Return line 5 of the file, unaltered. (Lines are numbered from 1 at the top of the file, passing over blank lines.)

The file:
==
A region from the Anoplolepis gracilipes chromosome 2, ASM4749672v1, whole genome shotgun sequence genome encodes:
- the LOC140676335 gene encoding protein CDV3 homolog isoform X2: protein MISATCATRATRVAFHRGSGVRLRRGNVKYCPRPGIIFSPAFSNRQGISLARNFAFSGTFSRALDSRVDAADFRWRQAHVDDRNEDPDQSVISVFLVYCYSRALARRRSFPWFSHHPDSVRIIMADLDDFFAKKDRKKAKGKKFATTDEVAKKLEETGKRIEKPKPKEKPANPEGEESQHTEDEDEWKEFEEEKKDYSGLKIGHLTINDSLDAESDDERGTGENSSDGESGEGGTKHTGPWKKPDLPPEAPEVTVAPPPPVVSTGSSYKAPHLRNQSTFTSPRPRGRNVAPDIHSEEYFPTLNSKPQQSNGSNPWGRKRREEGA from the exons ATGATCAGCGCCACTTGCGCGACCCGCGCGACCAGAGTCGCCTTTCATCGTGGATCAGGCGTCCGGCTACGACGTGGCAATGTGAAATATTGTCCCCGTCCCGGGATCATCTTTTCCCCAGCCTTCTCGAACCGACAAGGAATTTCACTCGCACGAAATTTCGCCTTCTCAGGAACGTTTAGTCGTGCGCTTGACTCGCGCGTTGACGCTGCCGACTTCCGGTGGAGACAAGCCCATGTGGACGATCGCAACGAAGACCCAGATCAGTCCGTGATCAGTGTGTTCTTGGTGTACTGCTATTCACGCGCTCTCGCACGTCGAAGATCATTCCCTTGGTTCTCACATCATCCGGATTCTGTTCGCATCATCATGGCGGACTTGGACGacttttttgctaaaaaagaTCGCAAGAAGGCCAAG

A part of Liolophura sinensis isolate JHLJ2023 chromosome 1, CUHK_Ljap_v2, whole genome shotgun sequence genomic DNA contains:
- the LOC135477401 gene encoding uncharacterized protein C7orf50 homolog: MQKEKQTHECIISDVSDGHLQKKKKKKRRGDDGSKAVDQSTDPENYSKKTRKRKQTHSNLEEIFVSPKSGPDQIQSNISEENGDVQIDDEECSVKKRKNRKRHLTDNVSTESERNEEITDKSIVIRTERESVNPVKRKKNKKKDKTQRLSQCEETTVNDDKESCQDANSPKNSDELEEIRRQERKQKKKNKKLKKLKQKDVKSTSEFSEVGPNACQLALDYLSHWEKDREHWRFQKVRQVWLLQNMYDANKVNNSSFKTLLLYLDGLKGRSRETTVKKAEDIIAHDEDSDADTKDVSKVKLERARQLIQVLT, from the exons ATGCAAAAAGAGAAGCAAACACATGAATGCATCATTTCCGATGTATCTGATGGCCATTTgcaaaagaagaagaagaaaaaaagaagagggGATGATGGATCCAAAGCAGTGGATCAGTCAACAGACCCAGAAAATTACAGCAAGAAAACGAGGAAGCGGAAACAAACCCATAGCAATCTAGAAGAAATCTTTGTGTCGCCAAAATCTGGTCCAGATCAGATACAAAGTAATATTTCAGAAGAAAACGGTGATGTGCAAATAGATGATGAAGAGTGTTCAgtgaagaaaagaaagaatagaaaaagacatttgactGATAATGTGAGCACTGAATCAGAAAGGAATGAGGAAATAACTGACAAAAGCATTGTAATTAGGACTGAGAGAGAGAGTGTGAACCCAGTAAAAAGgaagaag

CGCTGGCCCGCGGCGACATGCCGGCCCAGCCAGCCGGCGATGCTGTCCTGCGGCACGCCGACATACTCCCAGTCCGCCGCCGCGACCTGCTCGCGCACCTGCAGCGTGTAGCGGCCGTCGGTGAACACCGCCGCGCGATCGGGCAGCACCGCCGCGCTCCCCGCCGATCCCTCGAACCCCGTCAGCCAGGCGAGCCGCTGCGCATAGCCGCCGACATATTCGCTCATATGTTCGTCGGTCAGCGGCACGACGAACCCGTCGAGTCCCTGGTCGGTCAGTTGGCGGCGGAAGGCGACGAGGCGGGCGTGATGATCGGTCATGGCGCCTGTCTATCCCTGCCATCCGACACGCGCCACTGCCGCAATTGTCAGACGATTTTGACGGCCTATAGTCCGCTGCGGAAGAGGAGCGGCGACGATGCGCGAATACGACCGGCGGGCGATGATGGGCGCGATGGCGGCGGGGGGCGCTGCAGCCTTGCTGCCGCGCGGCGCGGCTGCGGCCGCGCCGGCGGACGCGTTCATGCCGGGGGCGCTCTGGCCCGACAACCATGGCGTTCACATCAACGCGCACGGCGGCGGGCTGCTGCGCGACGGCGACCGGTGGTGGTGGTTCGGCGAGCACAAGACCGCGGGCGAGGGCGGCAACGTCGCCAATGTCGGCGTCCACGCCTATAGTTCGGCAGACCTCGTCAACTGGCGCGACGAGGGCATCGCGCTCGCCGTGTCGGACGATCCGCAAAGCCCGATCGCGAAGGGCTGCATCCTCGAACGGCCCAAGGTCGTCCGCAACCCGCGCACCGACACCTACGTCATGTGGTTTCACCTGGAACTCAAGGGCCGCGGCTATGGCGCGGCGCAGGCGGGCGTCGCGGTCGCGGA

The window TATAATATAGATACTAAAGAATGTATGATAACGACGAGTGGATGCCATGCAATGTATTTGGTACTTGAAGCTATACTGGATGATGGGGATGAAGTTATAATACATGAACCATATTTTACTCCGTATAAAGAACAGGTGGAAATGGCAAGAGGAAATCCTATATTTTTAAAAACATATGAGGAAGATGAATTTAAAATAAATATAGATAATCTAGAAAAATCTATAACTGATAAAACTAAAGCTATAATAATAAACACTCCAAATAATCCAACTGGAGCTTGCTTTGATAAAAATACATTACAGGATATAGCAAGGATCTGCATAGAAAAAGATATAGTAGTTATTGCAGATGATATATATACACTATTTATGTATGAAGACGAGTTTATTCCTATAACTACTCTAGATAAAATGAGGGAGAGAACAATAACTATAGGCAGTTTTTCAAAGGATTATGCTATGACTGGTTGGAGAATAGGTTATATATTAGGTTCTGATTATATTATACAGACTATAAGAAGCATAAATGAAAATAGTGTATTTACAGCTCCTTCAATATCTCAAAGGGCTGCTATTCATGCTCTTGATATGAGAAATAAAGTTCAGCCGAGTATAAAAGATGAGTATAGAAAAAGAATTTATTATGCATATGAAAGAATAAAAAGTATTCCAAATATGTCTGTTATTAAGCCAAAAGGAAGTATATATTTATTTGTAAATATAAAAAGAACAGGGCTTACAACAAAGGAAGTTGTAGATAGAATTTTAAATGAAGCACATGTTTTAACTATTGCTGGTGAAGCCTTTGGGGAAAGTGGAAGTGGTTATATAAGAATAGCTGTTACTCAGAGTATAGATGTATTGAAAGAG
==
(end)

CGCTGGCCCGCGGCGACATGCCGGCCCAGCCAGCCGGCGATGCTGTCCTGCGGCACGCCGACATACTCCCAGTCCGCCGCCGCGACCTGCTCGCGCACCTGCAGCGTGTAGCGGCCGTCGGTGAACACCGCCGCGCGATCGGGCAGCACCGCCGCGCTCCCCGCCGATCCCTCGAACCCCGTCAGCCAGGCGAGCCGCTGCGCATAGCCGCCGACATATTCGCTCATATGTTCGTCGGTCAGCGGCACGACGAACCCGTCGAGTCCCTGGTCGGTCAGTTGGCGGCGGAAGGCGACGAGGCGGGCGTGATGATCGGTCATGGCGCCTGTCTATCCCTGCCATCCGACACGCGCCACTGCCGCAATTGTCAGACGATTTTGACGGCCTATAGTCCGCTGCGGAAGAGGAGCGGCGACGATGCGCGAATACGACCGGCGGGCGATGATGGGCGCGATGGCGGCGGGGGGCGCTGCAGCCTTGCTGCCGCGCGGCGCGGCTGCGGCCGCGCCGGCGGACGCGTTCATGCCGGGGGCGCTCTGGCCCGACAACCATGGCGTTCACATCAACGCGCACGGCGGCGGGCTGCTGCGCGACGGCGACCGGTGGTGGTGGTTCGGCGAGCACAAGACCGCGGGCGAGGGCGGCAACGTCGCCAATGTCGGCGTCCACGCCTATAGTTCGGCAGACCTCGTCAACTGGCGCGACGAGGGCATCGCGCTCGCCGTGTCGGACGATCCGCAAAGCCCGATCGCGAAGGGCTGCATCCTCGAACGGCCCAAGGTCGTCCGCAACCCGCGCACCGACACCTACGTCATGTGGTTTCACCTGGAACTCAAGGGCCGCGGCTATGGCGCGGCGCAGGCGGGCGTCGCGGTCGCGGA